It is remarkable that both extreme skeptics and critics, and "believers" in Rossi, think the Agreement was terrible. However, what I see is that IH had adequate protection, they could easily lose $11.5 million, but not the $89 million. They accepted that first risk, it was worth risking that in order to "crush the tests." So what about the other side? What about, for example, the restriction on Rossi disclosing IP, but not on IH?
It was terible in the sense that it gave all parties perverse motivation. I'm not saying it was not in Rossi's interest (it was, if he could get away with it, as it seems he felt he could) nor that IH was foolish to sign it if they had to do so. But IH would have been in a much stronger position having a contract that aligned Rossi's interests with theirs more clearly, and that is the norm for such VC contracts.
I do know that at least one quite intelligent person, who knew Rossi personally, was devastated to see the Rossi email to Darden about Industrial Heat. Rossi can obviously be very engaging and likable. And then something else is going on. There are hidden dimensions.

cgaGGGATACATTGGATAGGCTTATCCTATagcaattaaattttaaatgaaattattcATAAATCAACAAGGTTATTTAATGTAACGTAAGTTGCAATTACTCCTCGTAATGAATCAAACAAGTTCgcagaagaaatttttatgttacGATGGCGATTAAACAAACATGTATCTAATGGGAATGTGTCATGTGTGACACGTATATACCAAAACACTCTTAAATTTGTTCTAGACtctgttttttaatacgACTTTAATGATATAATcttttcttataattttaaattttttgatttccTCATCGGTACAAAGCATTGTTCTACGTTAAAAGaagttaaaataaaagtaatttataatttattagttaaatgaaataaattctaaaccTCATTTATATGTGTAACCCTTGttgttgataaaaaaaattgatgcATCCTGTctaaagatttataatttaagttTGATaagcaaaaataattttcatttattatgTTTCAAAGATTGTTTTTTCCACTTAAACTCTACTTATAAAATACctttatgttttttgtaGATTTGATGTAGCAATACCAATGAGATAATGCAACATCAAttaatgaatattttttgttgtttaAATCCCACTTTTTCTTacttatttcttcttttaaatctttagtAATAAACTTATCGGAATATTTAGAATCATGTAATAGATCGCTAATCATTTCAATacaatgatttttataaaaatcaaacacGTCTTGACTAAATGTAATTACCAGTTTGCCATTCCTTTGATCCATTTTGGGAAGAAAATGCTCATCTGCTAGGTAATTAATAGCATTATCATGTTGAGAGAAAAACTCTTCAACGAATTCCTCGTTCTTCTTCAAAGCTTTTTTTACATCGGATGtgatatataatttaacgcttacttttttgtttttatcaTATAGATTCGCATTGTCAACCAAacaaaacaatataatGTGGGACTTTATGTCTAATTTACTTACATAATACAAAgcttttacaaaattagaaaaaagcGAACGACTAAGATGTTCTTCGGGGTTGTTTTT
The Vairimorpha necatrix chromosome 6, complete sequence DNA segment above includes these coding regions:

I believe you. But in Rossi's case his blatently bad testing protocols were clear from the start, and became more obvious. They were pointed out. The hidden dimension is how some otherwise sensible people can overlook this when presented with a no doubt charming inventor.
I don't think this is a typical reaction to Rossi. Plenty of people were not so convinced. But Rossi was careful to control access to those whom he could convince, and for these people he was very good at PR.